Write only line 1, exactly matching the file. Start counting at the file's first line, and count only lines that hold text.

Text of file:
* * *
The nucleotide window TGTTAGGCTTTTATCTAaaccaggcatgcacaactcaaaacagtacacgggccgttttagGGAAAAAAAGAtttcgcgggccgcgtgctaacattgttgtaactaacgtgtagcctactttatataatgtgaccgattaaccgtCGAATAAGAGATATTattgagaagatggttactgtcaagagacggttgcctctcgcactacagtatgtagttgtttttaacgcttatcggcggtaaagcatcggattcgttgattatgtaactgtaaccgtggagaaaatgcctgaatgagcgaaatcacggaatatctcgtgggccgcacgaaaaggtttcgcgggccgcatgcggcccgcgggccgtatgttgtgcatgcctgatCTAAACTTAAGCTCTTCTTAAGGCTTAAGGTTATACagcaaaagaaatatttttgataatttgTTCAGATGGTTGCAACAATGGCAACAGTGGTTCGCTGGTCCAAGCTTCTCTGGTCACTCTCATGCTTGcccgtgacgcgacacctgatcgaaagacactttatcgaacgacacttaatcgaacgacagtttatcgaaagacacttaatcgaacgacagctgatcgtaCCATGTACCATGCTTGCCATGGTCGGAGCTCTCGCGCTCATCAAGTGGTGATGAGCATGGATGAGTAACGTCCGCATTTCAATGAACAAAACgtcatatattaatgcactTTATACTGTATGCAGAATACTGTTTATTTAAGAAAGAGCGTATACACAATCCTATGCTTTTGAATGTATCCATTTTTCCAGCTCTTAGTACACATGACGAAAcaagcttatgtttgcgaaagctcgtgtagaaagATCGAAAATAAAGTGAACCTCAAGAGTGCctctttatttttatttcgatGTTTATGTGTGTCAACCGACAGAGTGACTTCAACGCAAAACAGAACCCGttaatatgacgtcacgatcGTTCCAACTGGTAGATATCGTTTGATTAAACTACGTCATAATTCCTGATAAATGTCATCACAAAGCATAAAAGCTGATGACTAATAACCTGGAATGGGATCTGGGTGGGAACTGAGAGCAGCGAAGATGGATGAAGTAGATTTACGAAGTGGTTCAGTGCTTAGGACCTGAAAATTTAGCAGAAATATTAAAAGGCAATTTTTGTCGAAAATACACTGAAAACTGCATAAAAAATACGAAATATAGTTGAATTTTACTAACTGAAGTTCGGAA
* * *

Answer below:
The nucleotide window TGTTAGGCTTTTATCTAaaccaggcatgcacaactcaaaacagtacacgggccgttttagGGAAAAAAAGAtttcgcgggccgcgtgctaacattgttgtaactaacgtgtagcctactttatataatgtgaccgattaaccgtCGAATAAGAGATATTattgagaagatggttactgtcaagagacggttgcctctcgcactacagtatgtagttgtttttaacgcttatcggcggtaaagcatcggattcgttgattatgtaactgtaaccgtggagaaaatgcctgaatgagcgaaatcacggaatatctcgtgggccgcacgaaaaggtttcgcgggccgcatgcggcccgcgggccgtatgttgtgcatgcctgatCTAAACTTAAGCTCTTCTTAAGGCTTAAGGTTATACagcaaaagaaatatttttgataatttgTTCAGATGGTTGCAACAATGGCAACAGTGGTTCGCTGGTCCAAGCTTCTCTGGTCACTCTCATGCTTGcccgtgacgcgacacctgatcgaaagacactttatcgaacgacacttaatcgaacgacagtttatcgaaagacacttaatcgaacgacagctgatcgtaCCATGTACCATGCTTGCCATGGTCGGAGCTCTCGCGCTCATCAAGTGGTGATGAGCATGGATGAGTAACGTCCGCATTTCAATGAACAAAACgtcatatattaatgcactTTATACTGTATGCAGAATACTGTTTATTTAAGAAAGAGCGTATACACAATCCTATGCTTTTGAATGTATCCATTTTTCCAGCTCTTAGTACACATGACGAAAcaagcttatgtttgcgaaagctcgtgtagaaagATCGAAAATAAAGTGAACCTCAAGAGTGCctctttatttttatttcgatGTTTATGTGTGTCAACCGACAGAGTGACTTCAACGCAAAACAGAACCCGttaatatgacgtcacgatcGTTCCAACTGGTAGATATCGTTTGATTAAACTACGTCATAATTCCTGATAAATGTCATCACAAAGCATAAAAGCTGATGACTAATAACCTGGAATGGGATCTGGGTGGGAACTGAGAGCAGCGAAGATGGATGAAGTAGATTTACGAAGTGGTTCAGTGCTTAGGACCTGAAAATTTAGCAGAAATATTAAAAGGCAATTTTTGTCGAAAATACACTGAAAACTGCATAAAAAATACGAAATATAGTTGAATTTTACTAACTGAAGTTCGGAA